Out of Africa: Francis Kéré’s community architecture arrives in Philadelphia
Diébédo Francis Kéré and his Berlin-based architectural firm are known for designing buildings that are good for the environment – and those who use them. Now, as part of its ’Creative Africa’ season, the Philadelphia Museum of Art is hosting ’The Architecture of Francis Kéré: Building for Community’.
Kéré was born in Gando, a small village in Burkina Faso and has, through his work, strengthened his commitment to the community that raised him. His first building, a primary school in Gando, was completed in 2001 and received the Aga Khan Award for Architecture.
This new show features a site-specific, immersive environment designed by the world-renowned architect himself. According to the museum, the exhibition will emphasise ’the collaborative and collective nature of building, responding to local cultures, knowledge, materials, and technologies’ that Kéré has embraced in his work. As American business magazine Fast Company explains, ’African-born architect Diébédo Francis Kéré gets big results by mixing a little mud with a lot of heart’.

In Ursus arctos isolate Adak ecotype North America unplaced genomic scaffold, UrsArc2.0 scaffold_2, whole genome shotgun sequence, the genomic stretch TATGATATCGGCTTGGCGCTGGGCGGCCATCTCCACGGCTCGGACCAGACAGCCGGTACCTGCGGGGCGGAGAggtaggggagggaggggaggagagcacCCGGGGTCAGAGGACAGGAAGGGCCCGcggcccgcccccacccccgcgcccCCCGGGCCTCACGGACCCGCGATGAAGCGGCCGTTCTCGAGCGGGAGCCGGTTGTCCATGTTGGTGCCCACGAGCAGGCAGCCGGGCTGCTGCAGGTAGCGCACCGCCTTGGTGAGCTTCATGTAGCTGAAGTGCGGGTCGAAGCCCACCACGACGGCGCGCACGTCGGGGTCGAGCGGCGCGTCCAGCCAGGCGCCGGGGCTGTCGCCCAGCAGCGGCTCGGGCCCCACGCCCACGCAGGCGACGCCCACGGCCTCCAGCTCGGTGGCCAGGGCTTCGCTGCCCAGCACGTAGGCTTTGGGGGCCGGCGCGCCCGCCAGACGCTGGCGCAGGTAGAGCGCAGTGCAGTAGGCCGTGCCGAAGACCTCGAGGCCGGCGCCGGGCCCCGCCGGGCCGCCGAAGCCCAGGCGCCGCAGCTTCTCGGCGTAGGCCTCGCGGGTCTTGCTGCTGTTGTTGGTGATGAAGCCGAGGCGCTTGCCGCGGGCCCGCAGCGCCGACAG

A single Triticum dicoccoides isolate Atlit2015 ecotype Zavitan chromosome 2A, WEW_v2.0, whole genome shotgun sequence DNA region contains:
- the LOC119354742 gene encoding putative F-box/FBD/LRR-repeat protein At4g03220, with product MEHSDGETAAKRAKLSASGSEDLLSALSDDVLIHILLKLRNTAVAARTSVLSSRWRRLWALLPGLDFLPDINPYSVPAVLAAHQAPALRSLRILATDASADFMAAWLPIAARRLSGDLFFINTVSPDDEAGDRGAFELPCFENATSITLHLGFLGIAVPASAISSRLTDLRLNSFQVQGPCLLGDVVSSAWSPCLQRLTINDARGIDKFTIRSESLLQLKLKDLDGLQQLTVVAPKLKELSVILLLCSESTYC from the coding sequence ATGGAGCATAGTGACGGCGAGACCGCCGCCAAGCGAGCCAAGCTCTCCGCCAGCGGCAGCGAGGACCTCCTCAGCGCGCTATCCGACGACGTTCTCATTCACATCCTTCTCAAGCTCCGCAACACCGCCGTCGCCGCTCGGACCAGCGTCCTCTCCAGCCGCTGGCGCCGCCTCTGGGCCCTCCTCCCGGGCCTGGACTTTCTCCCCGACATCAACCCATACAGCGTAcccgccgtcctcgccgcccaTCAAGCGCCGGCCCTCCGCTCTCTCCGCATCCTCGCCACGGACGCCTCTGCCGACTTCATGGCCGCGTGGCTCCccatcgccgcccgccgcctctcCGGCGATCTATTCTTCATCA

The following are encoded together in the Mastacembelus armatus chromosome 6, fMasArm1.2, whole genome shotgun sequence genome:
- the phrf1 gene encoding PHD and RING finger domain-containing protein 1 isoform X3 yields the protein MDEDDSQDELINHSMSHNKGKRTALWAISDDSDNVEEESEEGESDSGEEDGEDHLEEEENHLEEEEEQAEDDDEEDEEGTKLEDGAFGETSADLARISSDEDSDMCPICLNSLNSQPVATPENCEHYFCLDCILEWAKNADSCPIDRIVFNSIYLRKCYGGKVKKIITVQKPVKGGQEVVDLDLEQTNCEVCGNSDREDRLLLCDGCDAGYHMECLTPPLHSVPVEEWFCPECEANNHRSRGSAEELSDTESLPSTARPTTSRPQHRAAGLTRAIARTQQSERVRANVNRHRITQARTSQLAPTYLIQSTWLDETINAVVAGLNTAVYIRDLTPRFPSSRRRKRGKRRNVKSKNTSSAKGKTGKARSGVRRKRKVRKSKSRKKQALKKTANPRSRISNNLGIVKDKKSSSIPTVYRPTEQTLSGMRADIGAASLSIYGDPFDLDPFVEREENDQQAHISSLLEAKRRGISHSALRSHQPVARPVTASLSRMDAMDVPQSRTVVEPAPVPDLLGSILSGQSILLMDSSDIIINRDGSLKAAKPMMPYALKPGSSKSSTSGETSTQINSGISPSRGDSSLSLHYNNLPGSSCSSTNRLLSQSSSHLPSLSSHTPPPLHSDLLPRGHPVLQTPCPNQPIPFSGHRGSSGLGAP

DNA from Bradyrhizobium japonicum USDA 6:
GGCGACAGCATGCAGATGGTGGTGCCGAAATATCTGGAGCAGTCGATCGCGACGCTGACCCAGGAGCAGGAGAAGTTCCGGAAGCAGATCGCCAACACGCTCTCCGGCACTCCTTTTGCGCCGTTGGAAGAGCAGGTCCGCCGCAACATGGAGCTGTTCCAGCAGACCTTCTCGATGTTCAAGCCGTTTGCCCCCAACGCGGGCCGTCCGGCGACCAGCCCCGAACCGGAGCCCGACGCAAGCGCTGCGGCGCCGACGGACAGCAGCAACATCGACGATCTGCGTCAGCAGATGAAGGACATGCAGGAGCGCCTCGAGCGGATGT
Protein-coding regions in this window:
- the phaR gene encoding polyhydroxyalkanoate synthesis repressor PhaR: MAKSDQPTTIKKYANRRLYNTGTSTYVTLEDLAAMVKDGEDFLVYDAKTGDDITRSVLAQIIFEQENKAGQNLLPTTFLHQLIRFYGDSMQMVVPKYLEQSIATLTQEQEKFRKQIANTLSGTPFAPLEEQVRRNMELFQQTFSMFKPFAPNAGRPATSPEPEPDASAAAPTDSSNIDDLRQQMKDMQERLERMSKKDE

Timothy Rub, the George D Widener director and CEO of the Philadelphia Museum of Art, notes that, ’This season of related exhibitions will offer our visitors a wonderful opportunity to make connections between centuries-old traditions and contemporary artistic practices. We are especially grateful for the loan of a large number of works from the Penn Museum’s world-renowned collection, which will be presented in an exhibition that anchors our celebration of African art.’
It’s a sentiment that directly reflects the international attention and acclaim Kéré has recently been receiving for his firm’s ’community-focused, contextually sensitive work’. This exhibition looks to lift Kéré from cult hero to lauded practitioner.
’The Architecture of Francis Kéré: Building for Community’ is on view until 25 September. For more information, visit the Philadelphia Museum of Art’s website
Photography: Courtesy Philadelphia Museum of Art